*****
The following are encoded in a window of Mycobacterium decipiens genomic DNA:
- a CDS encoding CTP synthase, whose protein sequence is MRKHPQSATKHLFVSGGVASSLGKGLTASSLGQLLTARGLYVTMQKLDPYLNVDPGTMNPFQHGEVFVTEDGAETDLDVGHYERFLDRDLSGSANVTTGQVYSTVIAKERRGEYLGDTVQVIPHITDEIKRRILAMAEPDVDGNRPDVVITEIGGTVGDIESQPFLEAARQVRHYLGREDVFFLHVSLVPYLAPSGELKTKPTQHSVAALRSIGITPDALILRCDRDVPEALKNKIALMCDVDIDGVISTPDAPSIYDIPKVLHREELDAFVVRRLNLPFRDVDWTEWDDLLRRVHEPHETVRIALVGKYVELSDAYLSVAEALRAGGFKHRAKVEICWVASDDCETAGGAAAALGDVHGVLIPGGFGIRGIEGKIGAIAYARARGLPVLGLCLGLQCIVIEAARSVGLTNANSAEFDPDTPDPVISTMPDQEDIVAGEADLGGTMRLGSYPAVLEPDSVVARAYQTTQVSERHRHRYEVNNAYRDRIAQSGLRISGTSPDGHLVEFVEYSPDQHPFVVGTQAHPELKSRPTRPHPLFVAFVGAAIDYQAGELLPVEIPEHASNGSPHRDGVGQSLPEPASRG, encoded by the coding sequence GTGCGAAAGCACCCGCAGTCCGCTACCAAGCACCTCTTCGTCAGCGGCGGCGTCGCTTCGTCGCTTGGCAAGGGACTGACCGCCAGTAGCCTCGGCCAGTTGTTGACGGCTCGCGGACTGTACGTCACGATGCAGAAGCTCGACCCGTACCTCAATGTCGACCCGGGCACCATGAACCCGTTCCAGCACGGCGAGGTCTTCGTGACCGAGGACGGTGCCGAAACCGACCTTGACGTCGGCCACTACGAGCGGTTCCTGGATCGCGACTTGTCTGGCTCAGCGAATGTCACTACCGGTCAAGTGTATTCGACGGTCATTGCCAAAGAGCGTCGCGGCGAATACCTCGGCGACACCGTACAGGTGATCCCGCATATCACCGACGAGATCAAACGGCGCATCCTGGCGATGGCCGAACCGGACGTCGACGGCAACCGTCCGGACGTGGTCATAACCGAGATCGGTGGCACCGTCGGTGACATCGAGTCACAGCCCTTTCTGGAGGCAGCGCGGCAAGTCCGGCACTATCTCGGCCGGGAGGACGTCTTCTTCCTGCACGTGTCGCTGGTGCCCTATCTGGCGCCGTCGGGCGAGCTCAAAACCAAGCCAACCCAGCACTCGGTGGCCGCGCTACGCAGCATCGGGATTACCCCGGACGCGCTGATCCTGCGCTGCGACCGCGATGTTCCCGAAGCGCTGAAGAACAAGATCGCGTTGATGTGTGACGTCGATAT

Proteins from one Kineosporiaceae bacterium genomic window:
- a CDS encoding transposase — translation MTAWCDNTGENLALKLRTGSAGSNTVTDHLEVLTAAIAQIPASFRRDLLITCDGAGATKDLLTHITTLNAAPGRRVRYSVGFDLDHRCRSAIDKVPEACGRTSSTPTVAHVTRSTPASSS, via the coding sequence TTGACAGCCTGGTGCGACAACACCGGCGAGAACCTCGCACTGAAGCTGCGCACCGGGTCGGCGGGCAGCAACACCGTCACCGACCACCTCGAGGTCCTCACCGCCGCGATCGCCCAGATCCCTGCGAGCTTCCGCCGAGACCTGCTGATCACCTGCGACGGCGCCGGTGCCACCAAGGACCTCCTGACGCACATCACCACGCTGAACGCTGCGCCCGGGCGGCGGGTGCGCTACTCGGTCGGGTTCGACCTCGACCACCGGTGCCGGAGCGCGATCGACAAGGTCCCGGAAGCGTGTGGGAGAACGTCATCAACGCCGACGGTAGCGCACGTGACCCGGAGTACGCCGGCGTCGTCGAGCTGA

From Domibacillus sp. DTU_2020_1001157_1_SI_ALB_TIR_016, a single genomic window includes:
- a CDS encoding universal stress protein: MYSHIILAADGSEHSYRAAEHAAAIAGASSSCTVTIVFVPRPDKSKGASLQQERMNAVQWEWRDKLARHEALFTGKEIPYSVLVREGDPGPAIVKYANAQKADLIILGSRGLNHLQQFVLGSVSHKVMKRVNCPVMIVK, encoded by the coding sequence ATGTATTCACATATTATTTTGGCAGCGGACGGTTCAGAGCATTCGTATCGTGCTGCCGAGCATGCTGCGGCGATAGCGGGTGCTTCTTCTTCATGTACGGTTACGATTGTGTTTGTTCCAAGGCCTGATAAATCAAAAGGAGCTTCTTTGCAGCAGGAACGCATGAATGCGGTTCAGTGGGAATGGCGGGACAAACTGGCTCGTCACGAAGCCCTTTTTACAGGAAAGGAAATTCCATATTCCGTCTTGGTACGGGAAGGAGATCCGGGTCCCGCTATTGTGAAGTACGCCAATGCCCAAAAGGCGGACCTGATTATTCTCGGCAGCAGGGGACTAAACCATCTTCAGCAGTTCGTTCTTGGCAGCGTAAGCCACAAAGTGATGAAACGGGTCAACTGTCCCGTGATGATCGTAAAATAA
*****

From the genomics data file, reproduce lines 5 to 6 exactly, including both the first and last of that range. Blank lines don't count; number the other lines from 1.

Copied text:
From Domibacillus sp. DTU_2020_1001157_1_SI_ALB_TIR_016, a single genomic window includes:
- a CDS encoding universal stress protein: MYSHIILAADGSEHSYRAAEHAAAIAGASSSCTVTIVFVPRPDKSKGASLQQERMNAVQWEWRDKLARHEALFTGKEIPYSVLVREGDPGPAIVKYANAQKADLIILGSRGLNHLQQFVLGSVSHKVMKRVNCPVMIVK, encoded by the coding sequence ATGTATTCACATATTATTTTGGCAGCGGACGGTTCAGAGCATTCGTATCGTGCTGCCGAGCATGCTGCGGCGATAGCGGGTGCTTCTTCTTCATGTACGGTTACGATTGTGTTTGTTCCAAGGCCTGATAAATCAAAAGGAGCTTCTTTGCAGCAGGAACGCATGAATGCGGTTCAGTGGGAATGGCGGGACAAACTGGCTCGTCACGAAGCCCTTTTTACAGGAAAGGAAATTCCATATTCCGTCTTGGTACGGGAAGGAGATCCGGGTCCCGCTATTGTGAAGTACGCCAATGCCCAAAAGGCGGACCTGATTATTCTCGGCAGCAGGGGACTAAACCATCTTCAGCAGTTCGTTCTTGGCAGCGTAAGCCACAAAGTGATGAAACGGGTCAACTGTCCCGTGATGATCGTAAAATAA